Be Transparent About Your Intended MVP


After setting the scope, timeline, and high-level goals for your project, be transparent with your client about your intended deliverables and minimum viable product (MVP). The MVP is the smallest version of a product that addresses the problem you're trying to solve. What can you realistically design within your defined scope and timeline that meets the goals of your client? What features can be saved for later projects or sprints?


As designers, we know that there's no such thing as a final product. Clients who haven't worked with designers in the past might naturally think that they'll receive the final version of their website or app at the conclusion of your project. It's helpful to manage client expectations at the beginning of the project to avoid later scope creep by explaining what an MVP is, building alignment on your intended MVP, and sharing what your design process looks like. Use open and honest communication throughout your project and if anything changes in relation to your MVP, scope, or timeline, be transparent with your client as soon as it happens.


Choose the Right Design Artifacts


As with any client, you need to choose the right design artifacts to help articulate your design thinking and convey your ideas. If your client has never worked with a designer or has trouble understanding the design process, I suggest using design artifacts that you think are the most effective in explaining your thought process. Consider creating slide decks with your design artifacts that clearly explain why you chose each tool and how it feeds into the overall design. Include the decks in your handoff documentation so your clients can refer back to them during later product iterations.


You can also alter design artifacts to fit your needs. For example, my client and his team were having trouble understanding the value of wireframes and couldn't quite envision the final product. To inspire them and provide a better sense of the intended product, I decided to use images and logos in my mid-fidelity wireframes. This generated an overall product feel and helped get stakeholder buy-in for design decisions and iterations because they could better understand what I was working towards.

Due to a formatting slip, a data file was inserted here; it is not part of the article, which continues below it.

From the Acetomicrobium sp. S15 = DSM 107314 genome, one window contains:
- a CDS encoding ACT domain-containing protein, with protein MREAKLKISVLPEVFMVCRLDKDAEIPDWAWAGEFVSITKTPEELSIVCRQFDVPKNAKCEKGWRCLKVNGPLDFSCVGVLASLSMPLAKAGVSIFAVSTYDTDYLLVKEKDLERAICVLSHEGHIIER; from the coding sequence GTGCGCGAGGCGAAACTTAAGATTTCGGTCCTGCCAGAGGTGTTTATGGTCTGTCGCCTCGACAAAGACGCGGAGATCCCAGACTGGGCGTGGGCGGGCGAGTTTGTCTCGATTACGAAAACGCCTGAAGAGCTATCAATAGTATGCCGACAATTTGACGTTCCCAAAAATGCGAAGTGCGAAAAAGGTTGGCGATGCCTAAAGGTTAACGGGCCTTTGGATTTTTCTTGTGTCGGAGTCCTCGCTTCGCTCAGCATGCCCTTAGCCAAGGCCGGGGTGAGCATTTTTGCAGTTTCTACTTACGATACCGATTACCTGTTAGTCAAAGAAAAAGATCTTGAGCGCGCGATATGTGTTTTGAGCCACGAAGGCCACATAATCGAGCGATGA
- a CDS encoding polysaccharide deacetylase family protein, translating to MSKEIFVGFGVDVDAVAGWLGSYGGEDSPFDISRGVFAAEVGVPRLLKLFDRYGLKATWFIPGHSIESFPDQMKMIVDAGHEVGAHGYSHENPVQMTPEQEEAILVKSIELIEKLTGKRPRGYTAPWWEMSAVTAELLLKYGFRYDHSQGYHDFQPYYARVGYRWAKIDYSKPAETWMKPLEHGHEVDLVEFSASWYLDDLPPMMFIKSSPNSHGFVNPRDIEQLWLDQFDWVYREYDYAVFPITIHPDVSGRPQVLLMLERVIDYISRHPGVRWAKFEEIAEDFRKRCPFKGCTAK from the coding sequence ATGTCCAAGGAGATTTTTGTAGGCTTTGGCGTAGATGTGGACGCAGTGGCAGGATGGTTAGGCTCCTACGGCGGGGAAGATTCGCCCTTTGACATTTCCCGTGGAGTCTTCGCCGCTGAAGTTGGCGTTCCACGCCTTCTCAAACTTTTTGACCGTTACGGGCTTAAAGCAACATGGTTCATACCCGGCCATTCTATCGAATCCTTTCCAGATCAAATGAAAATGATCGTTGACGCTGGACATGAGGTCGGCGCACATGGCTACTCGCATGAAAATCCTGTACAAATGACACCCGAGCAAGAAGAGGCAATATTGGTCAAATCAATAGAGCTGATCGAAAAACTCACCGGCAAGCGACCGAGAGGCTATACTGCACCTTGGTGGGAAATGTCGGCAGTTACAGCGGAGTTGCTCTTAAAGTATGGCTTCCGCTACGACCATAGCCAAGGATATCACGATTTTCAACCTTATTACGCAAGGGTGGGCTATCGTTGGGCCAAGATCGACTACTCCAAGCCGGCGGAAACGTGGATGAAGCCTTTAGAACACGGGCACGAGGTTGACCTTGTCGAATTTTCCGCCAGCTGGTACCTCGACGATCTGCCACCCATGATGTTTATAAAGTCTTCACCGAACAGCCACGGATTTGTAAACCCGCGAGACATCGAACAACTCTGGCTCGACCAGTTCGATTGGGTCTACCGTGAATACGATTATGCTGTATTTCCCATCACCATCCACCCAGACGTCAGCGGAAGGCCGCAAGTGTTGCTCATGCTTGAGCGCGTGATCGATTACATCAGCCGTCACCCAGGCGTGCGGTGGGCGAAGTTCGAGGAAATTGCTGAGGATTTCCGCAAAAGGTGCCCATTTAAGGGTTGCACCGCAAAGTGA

Other artifacts that helped me secure stakeholder buy-in with a non-design client included:

  • Competitive analysis: To align with my client's vision and goals for the project, I did my own competitive analysis of similar websites but also asked the organization to provide a few websites that they admired, based on ease of use, impact and value, and branding.

  • Personas: Rather than using a tool like jobs to be done, it was more effective for me to create personas so that my client could visualize the target audience and sympathize with its needs and goals.

  • Storyboard: Another tool that helped my client empathize with target users was a storyboard that chronicled a user's experience with the organization's website.

  • Prototypes: During weekly client meetings, I presented interactive prototypes over Zoom, which was much more effective for my stakeholders than static wireframes.

  • Video walkthroughs: For sprints where I made a lot of iterations or changes to the design (typically in the mid-fidelity phase), I used video walkthroughs of my interactive prototypes to provide additional context behind my design decisions. I would typically send the videos a few days before check-in meetings to give my client time to process the iterations.

Ultimately, you know your client best, so use the design tools and artifacts that convey your ideas, build alignment, and get stakeholder buy-in. Working with a non-design client may even provide an opportunity for you to develop new skills or learn how to use a new design tool.


Final Thoughts

Working with a non-designer client made me a better designer. I gained practice with articulating my design decisions and explaining the intentionality and benefit of each design tool and artifact that I used; I learned new design tools; and, most importantly, I advocated for the importance of human-centered design. I hope your experiences with working with non-designer clients were just as rewarding! Please feel free to comment on this blog and share what worked best for you, what you learned, or what you would have changed.